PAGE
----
After the DHS decided to reinstate Gonzalez-Posadas' pre-existing expedited order of removal, he was provided a reasonable fear interview, where he expressed fear of being harmed by his family and the gangs due his perceived homosexuality.  The interviewing officer determined that he had a reasonable fear of persecution, and he was placed in withholding of removal/Convention Against Torture proceedings.  During these proceedings, Gonzalez-Posadas testified that he is gay and that his cousin, a member of MS-13, had raped him twice in Honduras.  He also described mistreatment by other family members and sexually-charged threats by other gang members.  The Immigration Judge (IJ) denied Gonzalez-Posadas' requests for withholding of removal and protection under the Convention Against Torture.  The IJ determined that Gonzalez-Posadas' credibility was suspect because his story had "evolved" over time, seemingly demonstrating harsher and harsher treatment by the police and others as it progressed.  The IJ also determined that the unreported rapes and homophobic slurs did not amount to past persecution on account of Gonzalez-Posadas' membership in the particular social group composed of homosexual men, and found that his alternative social group (young Honduran men who share experiences of repeated resistance to gang recruitment) was not cognizable because it did not exist independent of the alleged persecution.  The BIA affirmed the IJ's decision.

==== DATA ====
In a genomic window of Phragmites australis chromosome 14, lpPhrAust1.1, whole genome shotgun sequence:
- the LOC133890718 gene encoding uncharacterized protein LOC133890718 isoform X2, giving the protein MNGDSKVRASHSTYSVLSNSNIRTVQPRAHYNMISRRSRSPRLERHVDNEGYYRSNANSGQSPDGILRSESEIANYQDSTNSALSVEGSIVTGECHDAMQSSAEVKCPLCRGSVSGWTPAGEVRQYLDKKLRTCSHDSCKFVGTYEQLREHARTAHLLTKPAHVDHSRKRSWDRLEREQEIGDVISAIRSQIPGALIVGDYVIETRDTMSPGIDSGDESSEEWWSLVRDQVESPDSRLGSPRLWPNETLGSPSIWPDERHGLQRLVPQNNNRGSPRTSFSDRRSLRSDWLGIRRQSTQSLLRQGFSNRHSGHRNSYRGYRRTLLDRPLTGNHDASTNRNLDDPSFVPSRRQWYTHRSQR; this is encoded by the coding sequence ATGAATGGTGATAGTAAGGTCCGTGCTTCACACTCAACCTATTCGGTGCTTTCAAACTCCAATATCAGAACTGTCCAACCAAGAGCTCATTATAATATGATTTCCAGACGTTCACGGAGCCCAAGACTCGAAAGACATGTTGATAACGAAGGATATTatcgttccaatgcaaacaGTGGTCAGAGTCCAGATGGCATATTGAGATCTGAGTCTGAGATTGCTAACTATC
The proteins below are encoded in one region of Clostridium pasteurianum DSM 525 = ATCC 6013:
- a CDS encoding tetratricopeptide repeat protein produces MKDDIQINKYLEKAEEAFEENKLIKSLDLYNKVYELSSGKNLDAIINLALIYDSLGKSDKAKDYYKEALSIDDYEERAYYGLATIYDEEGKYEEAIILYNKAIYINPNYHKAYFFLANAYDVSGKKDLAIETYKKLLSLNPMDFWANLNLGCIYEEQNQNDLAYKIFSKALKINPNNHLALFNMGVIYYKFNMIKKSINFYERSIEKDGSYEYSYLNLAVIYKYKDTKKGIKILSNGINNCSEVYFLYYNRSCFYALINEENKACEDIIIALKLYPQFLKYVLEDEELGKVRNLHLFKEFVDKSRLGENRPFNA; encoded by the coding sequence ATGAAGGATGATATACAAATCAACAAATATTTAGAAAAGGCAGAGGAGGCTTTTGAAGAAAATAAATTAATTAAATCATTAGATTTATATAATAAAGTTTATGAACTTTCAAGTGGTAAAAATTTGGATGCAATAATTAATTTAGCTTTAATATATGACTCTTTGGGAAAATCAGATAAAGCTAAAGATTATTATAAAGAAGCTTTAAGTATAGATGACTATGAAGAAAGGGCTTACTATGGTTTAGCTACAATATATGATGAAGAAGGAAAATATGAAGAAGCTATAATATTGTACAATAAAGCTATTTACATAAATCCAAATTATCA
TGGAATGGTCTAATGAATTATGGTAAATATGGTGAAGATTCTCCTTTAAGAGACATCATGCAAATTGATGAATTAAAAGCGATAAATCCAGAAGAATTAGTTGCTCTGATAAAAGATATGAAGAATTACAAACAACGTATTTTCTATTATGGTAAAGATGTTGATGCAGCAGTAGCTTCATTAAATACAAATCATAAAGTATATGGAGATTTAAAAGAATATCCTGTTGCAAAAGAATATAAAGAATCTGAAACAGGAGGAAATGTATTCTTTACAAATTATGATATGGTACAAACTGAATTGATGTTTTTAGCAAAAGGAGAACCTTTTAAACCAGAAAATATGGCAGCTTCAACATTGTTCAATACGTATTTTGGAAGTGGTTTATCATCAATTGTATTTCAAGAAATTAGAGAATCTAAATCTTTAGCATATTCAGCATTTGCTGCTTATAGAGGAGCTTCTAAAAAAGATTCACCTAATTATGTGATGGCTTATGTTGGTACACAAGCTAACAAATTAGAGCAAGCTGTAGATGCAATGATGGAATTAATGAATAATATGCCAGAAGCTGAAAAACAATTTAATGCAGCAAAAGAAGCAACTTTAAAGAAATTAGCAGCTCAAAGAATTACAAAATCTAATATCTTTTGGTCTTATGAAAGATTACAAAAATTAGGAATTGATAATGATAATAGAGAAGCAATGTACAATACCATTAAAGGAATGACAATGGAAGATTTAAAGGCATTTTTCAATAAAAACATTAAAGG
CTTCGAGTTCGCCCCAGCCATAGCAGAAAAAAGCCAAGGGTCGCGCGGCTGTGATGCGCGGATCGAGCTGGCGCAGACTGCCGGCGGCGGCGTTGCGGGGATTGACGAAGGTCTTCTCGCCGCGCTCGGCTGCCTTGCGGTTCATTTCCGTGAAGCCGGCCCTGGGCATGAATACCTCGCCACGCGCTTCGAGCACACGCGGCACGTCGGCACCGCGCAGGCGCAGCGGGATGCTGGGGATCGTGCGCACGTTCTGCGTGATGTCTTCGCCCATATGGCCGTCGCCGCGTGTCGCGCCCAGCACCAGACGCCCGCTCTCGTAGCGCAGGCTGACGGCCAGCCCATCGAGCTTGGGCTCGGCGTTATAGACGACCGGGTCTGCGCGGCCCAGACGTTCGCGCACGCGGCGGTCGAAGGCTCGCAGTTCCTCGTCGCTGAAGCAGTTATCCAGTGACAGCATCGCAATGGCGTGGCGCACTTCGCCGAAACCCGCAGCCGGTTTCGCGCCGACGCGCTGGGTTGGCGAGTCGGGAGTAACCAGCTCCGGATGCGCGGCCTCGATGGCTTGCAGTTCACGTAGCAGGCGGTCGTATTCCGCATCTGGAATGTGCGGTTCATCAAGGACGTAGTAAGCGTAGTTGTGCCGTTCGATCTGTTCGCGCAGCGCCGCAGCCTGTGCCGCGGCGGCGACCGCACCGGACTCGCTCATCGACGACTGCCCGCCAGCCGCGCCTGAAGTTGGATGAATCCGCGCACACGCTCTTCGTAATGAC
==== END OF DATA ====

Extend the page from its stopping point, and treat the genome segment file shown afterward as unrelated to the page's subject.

On appeal, Gonzalez-Posadas challenged only the IJ's decisions regarding past persecution on account of his homosexuality and a clear probability of future harm on account of his homosexuality.  The Third Circuit acknowledged that the IJ had conflated the question of whether the harm Gonzalez-Posadas suffered rose to the level of persecution with the question of whether that persecution was directed at him on account of a protected ground.  The court then assumed that the harm he experienced did, in fact, rise to the level of persecution, but found that Gonzalez-Posadas' testimony did not establish that the gangs targeted him because of his homosexuality instead of his refusal to join them or provide them with financial support or because of his decision to report them to the Honduran police.  As for the rapes he endured at the hands of his cousin, the court agreed with the IJ that they were “isolated criminal acts” that were not motivated by Gonzalez-Posadas’s homosexuality.

With regard to the issue of future harm, the court noted that the Honduran government has established a special unit in the attorney general’s office to investigate crimes against LGBT persons and other vulnerable groups.  It concluded that while the documentary evidence demonstrated that LGBT persons may face violence at the hands of their fellow Honduran citizens and suffer indignities and discrimination, the record did not compel the conclusion that there is a “systematic, pervasive, or organized” pattern or practice of persecution of LGBT persons in Honduras. 

The full decision in Gonzalez-Posadas v. Att'y General can be found here: